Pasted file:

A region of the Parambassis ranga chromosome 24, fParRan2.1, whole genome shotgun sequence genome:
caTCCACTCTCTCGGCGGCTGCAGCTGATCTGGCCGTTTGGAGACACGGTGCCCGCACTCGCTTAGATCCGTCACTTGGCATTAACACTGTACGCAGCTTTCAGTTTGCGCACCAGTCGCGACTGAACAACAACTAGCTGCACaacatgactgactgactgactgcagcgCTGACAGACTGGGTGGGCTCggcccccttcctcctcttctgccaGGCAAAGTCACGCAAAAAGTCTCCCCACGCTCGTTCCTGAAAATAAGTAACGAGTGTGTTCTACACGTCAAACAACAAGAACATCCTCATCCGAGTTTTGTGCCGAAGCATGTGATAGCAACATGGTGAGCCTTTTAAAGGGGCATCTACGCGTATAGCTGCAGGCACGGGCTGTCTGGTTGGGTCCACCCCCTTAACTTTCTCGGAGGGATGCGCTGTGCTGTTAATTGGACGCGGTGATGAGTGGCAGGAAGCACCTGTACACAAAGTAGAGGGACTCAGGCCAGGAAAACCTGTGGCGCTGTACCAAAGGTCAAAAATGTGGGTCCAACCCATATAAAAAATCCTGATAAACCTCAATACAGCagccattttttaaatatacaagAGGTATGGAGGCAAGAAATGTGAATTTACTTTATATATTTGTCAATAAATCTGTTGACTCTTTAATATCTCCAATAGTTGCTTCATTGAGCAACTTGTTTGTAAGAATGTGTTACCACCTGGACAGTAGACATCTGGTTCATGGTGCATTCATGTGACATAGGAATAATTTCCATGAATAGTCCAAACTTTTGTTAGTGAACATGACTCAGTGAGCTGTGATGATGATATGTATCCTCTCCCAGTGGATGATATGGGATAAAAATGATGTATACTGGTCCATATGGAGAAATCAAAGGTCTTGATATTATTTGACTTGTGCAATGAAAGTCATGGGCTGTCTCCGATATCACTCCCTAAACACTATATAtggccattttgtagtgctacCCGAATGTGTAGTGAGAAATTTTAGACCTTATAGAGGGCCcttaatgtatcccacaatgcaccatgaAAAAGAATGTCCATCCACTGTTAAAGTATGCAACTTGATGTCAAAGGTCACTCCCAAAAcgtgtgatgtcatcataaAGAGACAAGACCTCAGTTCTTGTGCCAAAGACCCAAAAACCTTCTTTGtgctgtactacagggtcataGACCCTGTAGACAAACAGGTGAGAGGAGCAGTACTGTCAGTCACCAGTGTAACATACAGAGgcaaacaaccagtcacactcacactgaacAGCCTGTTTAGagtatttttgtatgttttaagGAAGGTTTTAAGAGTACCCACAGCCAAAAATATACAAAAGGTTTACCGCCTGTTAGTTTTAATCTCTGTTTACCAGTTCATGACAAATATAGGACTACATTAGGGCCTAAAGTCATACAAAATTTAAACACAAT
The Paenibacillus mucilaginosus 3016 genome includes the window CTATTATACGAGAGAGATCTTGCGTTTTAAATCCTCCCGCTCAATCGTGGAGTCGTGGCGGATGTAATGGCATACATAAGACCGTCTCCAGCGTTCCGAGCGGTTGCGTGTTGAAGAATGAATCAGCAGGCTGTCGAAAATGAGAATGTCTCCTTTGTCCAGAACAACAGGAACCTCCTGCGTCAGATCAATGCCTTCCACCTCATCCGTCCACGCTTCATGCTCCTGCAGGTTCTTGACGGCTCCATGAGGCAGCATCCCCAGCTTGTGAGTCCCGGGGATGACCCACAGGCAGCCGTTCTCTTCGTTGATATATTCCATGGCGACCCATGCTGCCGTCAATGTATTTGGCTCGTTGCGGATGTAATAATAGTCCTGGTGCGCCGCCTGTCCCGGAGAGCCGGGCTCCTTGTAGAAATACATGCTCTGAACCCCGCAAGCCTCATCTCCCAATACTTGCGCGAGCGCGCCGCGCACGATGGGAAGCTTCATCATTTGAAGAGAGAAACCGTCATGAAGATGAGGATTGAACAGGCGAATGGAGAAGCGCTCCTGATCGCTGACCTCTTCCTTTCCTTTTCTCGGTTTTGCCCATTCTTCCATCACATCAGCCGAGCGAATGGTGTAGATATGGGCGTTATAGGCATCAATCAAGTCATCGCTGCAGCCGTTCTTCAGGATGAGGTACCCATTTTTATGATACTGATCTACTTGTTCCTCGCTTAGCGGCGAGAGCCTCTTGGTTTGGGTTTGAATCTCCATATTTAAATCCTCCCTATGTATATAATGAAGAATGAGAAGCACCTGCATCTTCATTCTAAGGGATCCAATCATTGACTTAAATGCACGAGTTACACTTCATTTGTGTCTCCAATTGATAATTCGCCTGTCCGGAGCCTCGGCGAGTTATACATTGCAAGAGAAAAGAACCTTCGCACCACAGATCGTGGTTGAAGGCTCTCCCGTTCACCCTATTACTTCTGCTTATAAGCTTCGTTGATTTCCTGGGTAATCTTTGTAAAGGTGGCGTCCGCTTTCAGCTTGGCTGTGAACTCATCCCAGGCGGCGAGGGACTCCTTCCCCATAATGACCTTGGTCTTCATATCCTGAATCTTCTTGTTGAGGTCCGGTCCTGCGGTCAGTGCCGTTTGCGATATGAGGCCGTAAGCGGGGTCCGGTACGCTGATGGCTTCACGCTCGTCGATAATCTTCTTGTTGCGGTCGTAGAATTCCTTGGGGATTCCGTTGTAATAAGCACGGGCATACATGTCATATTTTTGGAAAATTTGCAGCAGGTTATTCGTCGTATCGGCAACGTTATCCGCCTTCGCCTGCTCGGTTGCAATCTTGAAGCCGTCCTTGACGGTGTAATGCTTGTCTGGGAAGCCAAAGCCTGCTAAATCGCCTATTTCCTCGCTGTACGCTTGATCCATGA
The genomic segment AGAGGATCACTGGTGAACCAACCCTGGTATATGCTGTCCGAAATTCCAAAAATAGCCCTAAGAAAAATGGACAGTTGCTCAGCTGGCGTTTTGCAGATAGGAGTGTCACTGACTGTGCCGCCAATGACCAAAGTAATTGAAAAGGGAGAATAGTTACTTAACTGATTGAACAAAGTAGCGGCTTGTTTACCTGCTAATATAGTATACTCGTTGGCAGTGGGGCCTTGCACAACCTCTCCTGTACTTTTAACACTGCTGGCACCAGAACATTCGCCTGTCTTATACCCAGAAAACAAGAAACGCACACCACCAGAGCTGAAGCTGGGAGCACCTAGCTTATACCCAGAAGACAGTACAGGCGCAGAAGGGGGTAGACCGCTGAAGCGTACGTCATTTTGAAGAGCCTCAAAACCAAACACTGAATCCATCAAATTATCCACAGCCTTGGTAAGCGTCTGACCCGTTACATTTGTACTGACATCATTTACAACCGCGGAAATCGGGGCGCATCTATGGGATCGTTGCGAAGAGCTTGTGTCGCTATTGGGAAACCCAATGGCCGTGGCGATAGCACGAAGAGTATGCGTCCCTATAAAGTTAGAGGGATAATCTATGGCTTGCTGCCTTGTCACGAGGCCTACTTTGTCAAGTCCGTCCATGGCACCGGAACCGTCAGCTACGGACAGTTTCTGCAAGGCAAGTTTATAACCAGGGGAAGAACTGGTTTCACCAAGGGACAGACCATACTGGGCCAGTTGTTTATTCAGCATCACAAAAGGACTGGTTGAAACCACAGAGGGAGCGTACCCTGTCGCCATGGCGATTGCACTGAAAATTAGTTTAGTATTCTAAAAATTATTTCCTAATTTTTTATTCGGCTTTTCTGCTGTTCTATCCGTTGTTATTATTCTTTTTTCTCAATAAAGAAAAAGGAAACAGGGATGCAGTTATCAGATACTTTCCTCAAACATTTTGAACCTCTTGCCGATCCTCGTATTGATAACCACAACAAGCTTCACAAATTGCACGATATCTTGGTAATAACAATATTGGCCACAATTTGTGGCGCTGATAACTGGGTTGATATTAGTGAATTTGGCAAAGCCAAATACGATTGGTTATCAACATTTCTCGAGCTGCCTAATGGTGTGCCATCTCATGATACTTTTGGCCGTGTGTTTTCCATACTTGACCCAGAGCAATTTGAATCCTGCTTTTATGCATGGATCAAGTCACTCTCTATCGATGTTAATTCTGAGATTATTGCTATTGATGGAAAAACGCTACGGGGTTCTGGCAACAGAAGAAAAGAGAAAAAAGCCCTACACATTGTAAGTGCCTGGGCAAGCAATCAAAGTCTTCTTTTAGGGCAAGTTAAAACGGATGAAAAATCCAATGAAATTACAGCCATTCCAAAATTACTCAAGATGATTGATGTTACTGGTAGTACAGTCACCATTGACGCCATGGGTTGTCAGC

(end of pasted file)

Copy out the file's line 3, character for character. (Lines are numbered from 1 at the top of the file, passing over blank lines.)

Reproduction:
The Paenibacillus mucilaginosus 3016 genome includes the window CTATTATACGAGAGAGATCTTGCGTTTTAAATCCTCCCGCTCAATCGTGGAGTCGTGGCGGATGTAATGGCATACATAAGACCGTCTCCAGCGTTCCGAGCGGTTGCGTGTTGAAGAATGAATCAGCAGGCTGTCGAAAATGAGAATGTCTCCTTTGTCCAGAACAACAGGAACCTCCTGCGTCAGATCAATGCCTTCCACCTCATCCGTCCACGCTTCATGCTCCTGCAGGTTCTTGACGGCTCCATGAGGCAGCATCCCCAGCTTGTGAGTCCCGGGGATGACCCACAGGCAGCCGTTCTCTTCGTTGATATATTCCATGGCGACCCATGCTGCCGTCAATGTATTTGGCTCGTTGCGGATGTAATAATAGTCCTGGTGCGCCGCCTGTCCCGGAGAGCCGGGCTCCTTGTAGAAATACATGCTCTGAACCCCGCAAGCCTCATCTCCCAATACTTGCGCGAGCGCGCCGCGCACGATGGGAAGCTTCATCATTTGAAGAGAGAAACCGTCATGAAGATGAGGATTGAACAGGCGAATGGAGAAGCGCTCCTGATCGCTGACCTCTTCCTTTCCTTTTCTCGGTTTTGCCCATTCTTCCATCACATCAGCCGAGCGAATGGTGTAGATATGGGCGTTATAGGCATCAATCAAGTCATCGCTGCAGCCGTTCTTCAGGATGAGGTACCCATTTTTATGATACTGATCTACTTGTTCCTCGCTTAGCGGCGAGAGCCTCTTGGTTTGGGTTTGAATCTCCATATTTAAATCCTCCCTATGTATATAATGAAGAATGAGAAGCACCTGCATCTTCATTCTAAGGGATCCAATCATTGACTTAAATGCACGAGTTACACTTCATTTGTGTCTCCAATTGATAATTCGCCTGTCCGGAGCCTCGGCGAGTTATACATTGCAAGAGAAAAGAACCTTCGCACCACAGATCGTGGTTGAAGGCTCTCCCGTTCACCCTATTACTTCTGCTTATAAGCTTCGTTGATTTCCTGGGTAATCTTTGTAAAGGTGGCGTCCGCTTTCAGCTTGGCTGTGAACTCATCCCAGGCGGCGAGGGACTCCTTCCCCATAATGACCTTGGTCTTCATATCCTGAATCTTCTTGTTGAGGTCCGGTCCTGCGGTCAGTGCCGTTTGCGATATGAGGCCGTAAGCGGGGTCCGGTACGCTGATGGCTTCACGCTCGTCGATAATCTTCTTGTTGCGGTCGTAGAATTCCTTGGGGATTCCGTTGTAATAAGCACGGGCATACATGTCATATTTTTGGAAAATTTGCAGCAGGTTATTCGTCGTATCGGCAACGTTATCCGCCTTCGCCTGCTCGGTTGCAATCTTGAAGCCGTCCTTGACGGTGTAATGCTTGTCTGGGAAGCCAAAGCCTGCTAAATCGCCTATTTCCTCGCTGTACGCTTGATCCATGA